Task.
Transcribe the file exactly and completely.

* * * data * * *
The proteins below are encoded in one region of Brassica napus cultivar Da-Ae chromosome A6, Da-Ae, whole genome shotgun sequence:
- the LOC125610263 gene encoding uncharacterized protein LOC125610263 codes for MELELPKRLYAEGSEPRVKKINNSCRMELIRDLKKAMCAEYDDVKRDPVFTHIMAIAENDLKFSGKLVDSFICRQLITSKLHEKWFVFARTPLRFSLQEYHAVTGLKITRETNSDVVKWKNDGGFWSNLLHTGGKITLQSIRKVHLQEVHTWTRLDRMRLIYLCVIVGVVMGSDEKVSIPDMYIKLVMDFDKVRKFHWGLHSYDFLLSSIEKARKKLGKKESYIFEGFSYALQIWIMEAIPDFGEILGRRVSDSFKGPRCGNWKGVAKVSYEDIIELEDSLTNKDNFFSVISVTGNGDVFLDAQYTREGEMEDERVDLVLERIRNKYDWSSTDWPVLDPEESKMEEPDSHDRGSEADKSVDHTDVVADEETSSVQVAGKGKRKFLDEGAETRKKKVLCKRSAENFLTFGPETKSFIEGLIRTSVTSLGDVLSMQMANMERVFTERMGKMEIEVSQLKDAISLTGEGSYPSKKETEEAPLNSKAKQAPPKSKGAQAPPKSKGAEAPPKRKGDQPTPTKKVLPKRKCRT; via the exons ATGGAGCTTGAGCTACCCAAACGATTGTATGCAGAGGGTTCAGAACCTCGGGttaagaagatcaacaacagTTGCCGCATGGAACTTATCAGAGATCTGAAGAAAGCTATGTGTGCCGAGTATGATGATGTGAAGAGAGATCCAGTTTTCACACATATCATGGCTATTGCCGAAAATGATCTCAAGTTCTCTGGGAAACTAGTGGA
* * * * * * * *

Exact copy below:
The proteins below are encoded in one region of Brassica napus cultivar Da-Ae chromosome A6, Da-Ae, whole genome shotgun sequence:
- the LOC125610263 gene encoding uncharacterized protein LOC125610263 codes for MELELPKRLYAEGSEPRVKKINNSCRMELIRDLKKAMCAEYDDVKRDPVFTHIMAIAENDLKFSGKLVDSFICRQLITSKLHEKWFVFARTPLRFSLQEYHAVTGLKITRETNSDVVKWKNDGGFWSNLLHTGGKITLQSIRKVHLQEVHTWTRLDRMRLIYLCVIVGVVMGSDEKVSIPDMYIKLVMDFDKVRKFHWGLHSYDFLLSSIEKARKKLGKKESYIFEGFSYALQIWIMEAIPDFGEILGRRVSDSFKGPRCGNWKGVAKVSYEDIIELEDSLTNKDNFFSVISVTGNGDVFLDAQYTREGEMEDERVDLVLERIRNKYDWSSTDWPVLDPEESKMEEPDSHDRGSEADKSVDHTDVVADEETSSVQVAGKGKRKFLDEGAETRKKKVLCKRSAENFLTFGPETKSFIEGLIRTSVTSLGDVLSMQMANMERVFTERMGKMEIEVSQLKDAISLTGEGSYPSKKETEEAPLNSKAKQAPPKSKGAQAPPKSKGAEAPPKRKGDQPTPTKKVLPKRKCRT; via the exons ATGGAGCTTGAGCTACCCAAACGATTGTATGCAGAGGGTTCAGAACCTCGGGttaagaagatcaacaacagTTGCCGCATGGAACTTATCAGAGATCTGAAGAAAGCTATGTGTGCCGAGTATGATGATGTGAAGAGAGATCCAGTTTTCACACATATCATGGCTATTGCCGAAAATGATCTCAAGTTCTCTGGGAAACTAGTGGA